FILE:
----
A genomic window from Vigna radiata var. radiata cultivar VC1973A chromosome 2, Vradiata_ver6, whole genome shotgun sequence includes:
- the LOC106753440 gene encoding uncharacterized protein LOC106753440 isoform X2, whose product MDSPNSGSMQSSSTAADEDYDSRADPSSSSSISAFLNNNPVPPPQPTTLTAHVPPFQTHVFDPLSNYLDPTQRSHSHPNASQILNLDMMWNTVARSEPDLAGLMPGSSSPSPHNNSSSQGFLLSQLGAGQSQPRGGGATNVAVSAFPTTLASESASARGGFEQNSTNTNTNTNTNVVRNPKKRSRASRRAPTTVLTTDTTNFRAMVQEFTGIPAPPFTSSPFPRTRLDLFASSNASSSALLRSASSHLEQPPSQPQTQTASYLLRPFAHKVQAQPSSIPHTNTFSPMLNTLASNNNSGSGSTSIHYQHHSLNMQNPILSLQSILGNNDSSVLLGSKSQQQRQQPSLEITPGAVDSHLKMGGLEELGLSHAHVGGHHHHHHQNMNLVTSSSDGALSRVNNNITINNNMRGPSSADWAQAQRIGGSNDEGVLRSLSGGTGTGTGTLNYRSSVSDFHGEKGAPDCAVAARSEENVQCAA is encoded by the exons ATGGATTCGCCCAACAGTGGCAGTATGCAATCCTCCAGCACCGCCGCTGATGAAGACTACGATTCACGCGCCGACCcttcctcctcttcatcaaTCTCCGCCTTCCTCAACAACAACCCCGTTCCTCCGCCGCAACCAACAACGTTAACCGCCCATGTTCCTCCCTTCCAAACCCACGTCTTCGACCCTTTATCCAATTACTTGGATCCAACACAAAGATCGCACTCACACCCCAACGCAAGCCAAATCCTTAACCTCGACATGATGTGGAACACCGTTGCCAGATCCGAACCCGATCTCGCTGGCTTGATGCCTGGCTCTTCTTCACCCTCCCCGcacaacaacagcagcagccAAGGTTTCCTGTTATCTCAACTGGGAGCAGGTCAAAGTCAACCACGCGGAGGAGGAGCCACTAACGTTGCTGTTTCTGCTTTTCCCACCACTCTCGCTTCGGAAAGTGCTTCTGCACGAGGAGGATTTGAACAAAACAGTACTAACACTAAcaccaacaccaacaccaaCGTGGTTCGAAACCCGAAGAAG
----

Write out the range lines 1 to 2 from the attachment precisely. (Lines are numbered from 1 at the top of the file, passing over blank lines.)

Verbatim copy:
A genomic window from Vigna radiata var. radiata cultivar VC1973A chromosome 2, Vradiata_ver6, whole genome shotgun sequence includes:
- the LOC106753440 gene encoding uncharacterized protein LOC106753440 isoform X2, whose product MDSPNSGSMQSSSTAADEDYDSRADPSSSSSISAFLNNNPVPPPQPTTLTAHVPPFQTHVFDPLSNYLDPTQRSHSHPNASQILNLDMMWNTVARSEPDLAGLMPGSSSPSPHNNSSSQGFLLSQLGAGQSQPRGGGATNVAVSAFPTTLASESASARGGFEQNSTNTNTNTNTNVVRNPKKRSRASRRAPTTVLTTDTTNFRAMVQEFTGIPAPPFTSSPFPRTRLDLFASSNASSSALLRSASSHLEQPPSQPQTQTASYLLRPFAHKVQAQPSSIPHTNTFSPMLNTLASNNNSGSGSTSIHYQHHSLNMQNPILSLQSILGNNDSSVLLGSKSQQQRQQPSLEITPGAVDSHLKMGGLEELGLSHAHVGGHHHHHHQNMNLVTSSSDGALSRVNNNITINNNMRGPSSADWAQAQRIGGSNDEGVLRSLSGGTGTGTGTLNYRSSVSDFHGEKGAPDCAVAARSEENVQCAA is encoded by the exons ATGGATTCGCCCAACAGTGGCAGTATGCAATCCTCCAGCACCGCCGCTGATGAAGACTACGATTCACGCGCCGACCcttcctcctcttcatcaaTCTCCGCCTTCCTCAACAACAACCCCGTTCCTCCGCCGCAACCAACAACGTTAACCGCCCATGTTCCTCCCTTCCAAACCCACGTCTTCGACCCTTTATCCAATTACTTGGATCCAACACAAAGATCGCACTCACACCCCAACGCAAGCCAAATCCTTAACCTCGACATGATGTGGAACACCGTTGCCAGATCCGAACCCGATCTCGCTGGCTTGATGCCTGGCTCTTCTTCACCCTCCCCGcacaacaacagcagcagccAAGGTTTCCTGTTATCTCAACTGGGAGCAGGTCAAAGTCAACCACGCGGAGGAGGAGCCACTAACGTTGCTGTTTCTGCTTTTCCCACCACTCTCGCTTCGGAAAGTGCTTCTGCACGAGGAGGATTTGAACAAAACAGTACTAACACTAAcaccaacaccaacaccaaCGTGGTTCGAAACCCGAAGAAG